Why Do Dogs Sometimes Sleep on Their Backs? - We Save Dogs Life

Why Do Dogs Sometimes Sleep on Their Backs?

MOST DOG OWNERS have seen their dog occasionally sleeping on its back. This position is memorable because it appears so unstable and awkward that it’s often comical. The reason that dogs adopt this position has to do with temperature control.
Dogs, especially those with long or double coats, are very good at conserving body heat. That’s why northern dog breeds, such as the Alaskan Malamute, Samoyed, or Siberian Husky, can safely sleep outside in the snow at Arctic temperatures. The problem that dogs have is dissipating heat from the body when it becomes too hot. Since dogs do not sweat, except through the pads of their feet, their only other response to higher temperatures is panting, which cools the body a bit by evaporation of moisture from the tongue. Panting, however, is an active process and would run counter to the relaxation needed for sleep.
Dogs have another strategy for reducing their internal heat level. The fur on the dog’s underside is considerably thinner and often is almost completely absent. That means that, by lying on his back, the dog exposes the least insulated portion of his body to the open air, thereby allowing some of his body heat to escape more easily. This can be an effective way to prevent overheating.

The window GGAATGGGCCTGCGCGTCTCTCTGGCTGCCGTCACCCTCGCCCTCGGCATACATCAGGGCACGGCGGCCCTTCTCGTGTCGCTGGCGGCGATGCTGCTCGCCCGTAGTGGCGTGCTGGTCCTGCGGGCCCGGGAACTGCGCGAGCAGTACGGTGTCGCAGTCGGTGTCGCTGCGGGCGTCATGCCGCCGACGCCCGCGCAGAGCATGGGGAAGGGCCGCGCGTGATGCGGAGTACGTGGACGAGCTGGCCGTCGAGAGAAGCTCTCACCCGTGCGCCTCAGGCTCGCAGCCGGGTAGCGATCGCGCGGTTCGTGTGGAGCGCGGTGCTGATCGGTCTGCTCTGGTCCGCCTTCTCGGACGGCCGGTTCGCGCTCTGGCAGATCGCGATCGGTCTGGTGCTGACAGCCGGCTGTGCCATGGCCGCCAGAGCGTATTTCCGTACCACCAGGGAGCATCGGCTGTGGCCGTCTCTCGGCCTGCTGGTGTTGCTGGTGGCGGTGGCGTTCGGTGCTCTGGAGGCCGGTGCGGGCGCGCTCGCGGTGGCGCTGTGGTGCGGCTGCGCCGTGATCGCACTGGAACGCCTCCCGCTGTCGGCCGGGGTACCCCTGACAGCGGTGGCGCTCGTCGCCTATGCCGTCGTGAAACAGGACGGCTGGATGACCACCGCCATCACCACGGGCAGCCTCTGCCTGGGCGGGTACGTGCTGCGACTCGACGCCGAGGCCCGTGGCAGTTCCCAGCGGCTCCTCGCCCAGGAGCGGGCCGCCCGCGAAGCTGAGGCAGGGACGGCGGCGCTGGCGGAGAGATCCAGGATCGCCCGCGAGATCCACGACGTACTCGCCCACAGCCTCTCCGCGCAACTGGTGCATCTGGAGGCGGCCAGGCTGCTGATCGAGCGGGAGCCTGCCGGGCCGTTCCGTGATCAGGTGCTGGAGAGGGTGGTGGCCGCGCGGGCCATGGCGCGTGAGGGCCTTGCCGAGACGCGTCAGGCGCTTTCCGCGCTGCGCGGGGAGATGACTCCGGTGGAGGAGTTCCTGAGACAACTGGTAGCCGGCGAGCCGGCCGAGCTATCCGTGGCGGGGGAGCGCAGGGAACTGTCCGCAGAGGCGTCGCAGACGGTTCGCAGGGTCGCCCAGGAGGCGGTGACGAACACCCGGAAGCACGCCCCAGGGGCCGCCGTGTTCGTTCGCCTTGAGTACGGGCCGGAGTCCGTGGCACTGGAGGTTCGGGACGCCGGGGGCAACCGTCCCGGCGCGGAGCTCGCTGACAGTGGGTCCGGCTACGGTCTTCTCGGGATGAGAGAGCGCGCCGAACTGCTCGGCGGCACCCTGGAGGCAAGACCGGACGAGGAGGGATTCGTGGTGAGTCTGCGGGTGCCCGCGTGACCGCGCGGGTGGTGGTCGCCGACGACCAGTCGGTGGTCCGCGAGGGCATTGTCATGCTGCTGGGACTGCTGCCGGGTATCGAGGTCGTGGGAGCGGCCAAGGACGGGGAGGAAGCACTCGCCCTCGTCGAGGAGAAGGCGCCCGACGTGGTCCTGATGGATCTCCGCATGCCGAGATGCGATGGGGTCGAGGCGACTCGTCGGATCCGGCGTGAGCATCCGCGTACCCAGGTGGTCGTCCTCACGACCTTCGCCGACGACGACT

Dogs will also opportunistically use the environment to help reduce their internal temperature on hot days. Obviously, seeking a place in the shade helps. Some dogs will lie down in places where they can catch the air flowing from a fan. If you have a room with a ceramic tile floor, dogs may once again use the fact that the insulation is thinner on their underside. In this case, however, they tend to lie down on the floor with their belly directly against the cool tile and their limbs spread. This is also a comical pose, since it makes them look much like the pelt of a beaver or otter that has been spread out to dry.
Sometimes puppies sleep on their back for a different reason. From the time they are fully mobile until they are three or four months old, puppies act much like windup toys. It is amusing to watch them run and go full tilt and then, like a windup toy, simply stop. When they do stop, they may wobble, stagger, and virtually seem to topple over like felled trees. So in the case of puppies, it is not necessarily that they choose to sleep on their backs; it’s just that when puppies run out of energy, they will sleep in whatever position or location they happen to be in at the time.

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